Summary: Driven by the desire to reunite with her family as well as running from the law in Ireland, Kit disguises herself as Mick’s younger brother and books passage with him to Canada. A break out of Typhus on a lengthy ship voyage causes them to be quarrantined at Grosse Ilse in Quebec, but Kit doesn’t let that stop her in her pursuit of her siblings. When she finds them, however, her goal of being a family again runs into some significant barriers and Kit finds she must re-evaluate what is best for everyone. A period of self discovery with the nuns in Bytown, Quebec helps her clarify what she wants from life, and when the opportunity comes to follow a new dream, she grasps it with both hands.
Number of Pages: 313
Age Range: 14-16
Review: In case you can’t tell by the amount of quotes I have included, I loved this book. And the best part is that it’s a sequel. I haven’t read Greener Grass by Caroline Pignat, the book that comes before Wild Geese, but there weren’t any significant plot holes due to it being the second book in a series. Although based on what was said about it in Wild Geese, my interest is definitely piqued. I chose Wild Geese because it is set in Quebec and therefore fits in nicely with my Marathon of Books.
Kit is an irrepressible character with a big heart and a single-minded determination to reunite her family and make everything okay again after all of the hardship they endured in Ireland. But when things don’t go as planned, Kit has to face herself and her past and determine the best way forward. There is no doubt that even though she has encountered adversity after adversity that she will continue on. I loved how every time it looked like Kit was going to give up (which wasn’t often), Pignat provided her with encouragement through other characters and their stories and sometimes through Kit’s own thought processes.
Wild Geese is a book chalk full of beloved characters, from Murph and his grandchildren, to Billy, to Jack, to Mick, to Mother Bruyere. They all had something to contribute to the tale, and I learned powerful life lessons from all of them.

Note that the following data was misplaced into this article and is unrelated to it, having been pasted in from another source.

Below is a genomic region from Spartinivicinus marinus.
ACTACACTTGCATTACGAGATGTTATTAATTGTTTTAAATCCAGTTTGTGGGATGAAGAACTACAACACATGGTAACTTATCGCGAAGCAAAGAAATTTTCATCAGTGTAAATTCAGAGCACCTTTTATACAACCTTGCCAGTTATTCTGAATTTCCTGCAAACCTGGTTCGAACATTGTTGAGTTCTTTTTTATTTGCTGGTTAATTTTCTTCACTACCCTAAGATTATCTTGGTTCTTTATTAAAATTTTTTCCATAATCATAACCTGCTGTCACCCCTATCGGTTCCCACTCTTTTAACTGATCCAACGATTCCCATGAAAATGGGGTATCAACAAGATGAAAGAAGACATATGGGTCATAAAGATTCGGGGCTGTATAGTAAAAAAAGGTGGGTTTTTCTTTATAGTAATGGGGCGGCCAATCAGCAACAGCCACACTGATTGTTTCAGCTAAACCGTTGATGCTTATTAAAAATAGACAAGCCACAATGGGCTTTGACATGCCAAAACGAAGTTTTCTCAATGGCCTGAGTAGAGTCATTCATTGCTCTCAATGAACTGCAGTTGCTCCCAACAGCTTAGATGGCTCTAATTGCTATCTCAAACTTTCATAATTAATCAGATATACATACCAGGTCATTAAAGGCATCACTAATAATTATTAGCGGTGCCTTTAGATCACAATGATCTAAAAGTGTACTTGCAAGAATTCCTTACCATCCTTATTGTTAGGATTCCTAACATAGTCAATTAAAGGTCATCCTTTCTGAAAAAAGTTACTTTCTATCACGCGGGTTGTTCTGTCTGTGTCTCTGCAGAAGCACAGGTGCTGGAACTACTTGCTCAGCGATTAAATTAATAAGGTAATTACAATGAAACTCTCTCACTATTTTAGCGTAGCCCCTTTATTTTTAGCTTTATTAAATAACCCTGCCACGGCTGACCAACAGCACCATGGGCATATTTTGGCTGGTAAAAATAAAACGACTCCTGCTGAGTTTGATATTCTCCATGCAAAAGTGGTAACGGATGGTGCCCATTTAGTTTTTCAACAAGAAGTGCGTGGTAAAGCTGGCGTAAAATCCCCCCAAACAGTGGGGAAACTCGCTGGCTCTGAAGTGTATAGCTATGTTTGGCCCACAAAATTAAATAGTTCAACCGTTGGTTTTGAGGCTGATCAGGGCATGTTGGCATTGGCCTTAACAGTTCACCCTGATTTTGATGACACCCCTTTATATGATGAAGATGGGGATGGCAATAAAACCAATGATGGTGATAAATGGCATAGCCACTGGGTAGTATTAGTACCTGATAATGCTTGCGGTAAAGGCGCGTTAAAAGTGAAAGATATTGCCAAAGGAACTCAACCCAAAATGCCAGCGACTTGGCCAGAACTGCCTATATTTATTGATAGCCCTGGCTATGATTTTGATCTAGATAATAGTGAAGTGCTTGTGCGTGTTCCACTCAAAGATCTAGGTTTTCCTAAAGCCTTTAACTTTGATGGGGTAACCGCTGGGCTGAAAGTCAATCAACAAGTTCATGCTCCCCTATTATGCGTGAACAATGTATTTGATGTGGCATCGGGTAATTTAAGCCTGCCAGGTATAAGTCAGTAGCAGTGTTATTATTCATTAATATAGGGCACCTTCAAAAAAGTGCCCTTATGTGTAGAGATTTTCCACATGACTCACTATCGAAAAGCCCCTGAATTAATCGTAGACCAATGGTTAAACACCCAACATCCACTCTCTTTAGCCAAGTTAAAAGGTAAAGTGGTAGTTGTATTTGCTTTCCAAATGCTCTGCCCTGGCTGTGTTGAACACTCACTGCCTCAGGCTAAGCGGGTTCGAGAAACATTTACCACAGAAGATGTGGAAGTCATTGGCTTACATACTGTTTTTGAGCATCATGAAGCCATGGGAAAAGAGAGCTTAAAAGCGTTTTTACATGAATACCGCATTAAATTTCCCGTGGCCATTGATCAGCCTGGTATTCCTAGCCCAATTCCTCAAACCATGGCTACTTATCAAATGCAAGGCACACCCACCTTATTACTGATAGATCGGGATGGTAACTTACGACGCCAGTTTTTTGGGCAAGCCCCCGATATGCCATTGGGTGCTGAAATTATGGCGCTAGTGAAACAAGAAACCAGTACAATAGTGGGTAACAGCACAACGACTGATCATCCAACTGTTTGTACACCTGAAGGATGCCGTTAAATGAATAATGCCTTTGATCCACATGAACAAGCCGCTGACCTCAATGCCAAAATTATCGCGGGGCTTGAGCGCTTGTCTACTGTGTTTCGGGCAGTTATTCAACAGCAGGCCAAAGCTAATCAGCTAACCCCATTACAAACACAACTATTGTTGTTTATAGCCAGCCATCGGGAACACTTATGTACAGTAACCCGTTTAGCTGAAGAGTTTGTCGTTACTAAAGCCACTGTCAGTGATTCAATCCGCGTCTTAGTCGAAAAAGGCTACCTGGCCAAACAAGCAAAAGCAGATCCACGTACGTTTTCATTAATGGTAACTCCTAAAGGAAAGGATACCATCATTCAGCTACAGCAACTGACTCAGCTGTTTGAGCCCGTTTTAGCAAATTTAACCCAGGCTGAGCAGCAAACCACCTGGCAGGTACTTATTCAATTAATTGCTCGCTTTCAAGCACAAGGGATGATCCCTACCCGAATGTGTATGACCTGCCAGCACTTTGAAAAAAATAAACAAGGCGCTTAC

I loved the metaphor of Kit being one of the wild geese, based on the story of Irish men fighting for England in foreign wars. Pignat skillfully ties in the act of Kit’s ongoing survival to the story, proving she has just as much mettle as they did in their situation.
I also loved the nuns. They were a truly positive force in the book without being pushy or overly religious, acting always out of love for anyone they came across. Also, I loved the scene between Mother Bruyere and Kit where Kit is asked if she still believes in God after everything that has happened and she says a hesitant yes. Mother Bruyere responds in a sensitive manner by saying that great faith lives with great doubt.
I’m using the word love a lot, but it was just a great book. With engaging characters, a well-paced plot and a satisfying ending, this is one of those books that makes me want to go and read every other book the author has ever written, because I just can’t believe I’ve lived without reading her work before. Read the quotes and you will understand what I am talking about. Thankfully there are more Caroline Pignat books on my Marathon of Books list.
“I know all too well. Famine, disease, loss. Sadly, my story is no different than the hundred others stacked on these berth shelves. I’ve heard so many these past two weeks. Homes destroyed. Families torn apart. Around the cook fires and in shadowy berths, we talk about our villages, our loved ones, the way it was. We sympathize. But it doesn’t change anything. Our stories are what they are. And after a while, we stop telling them.” – Kit from Wild Geese by Caroline Pignat, page 12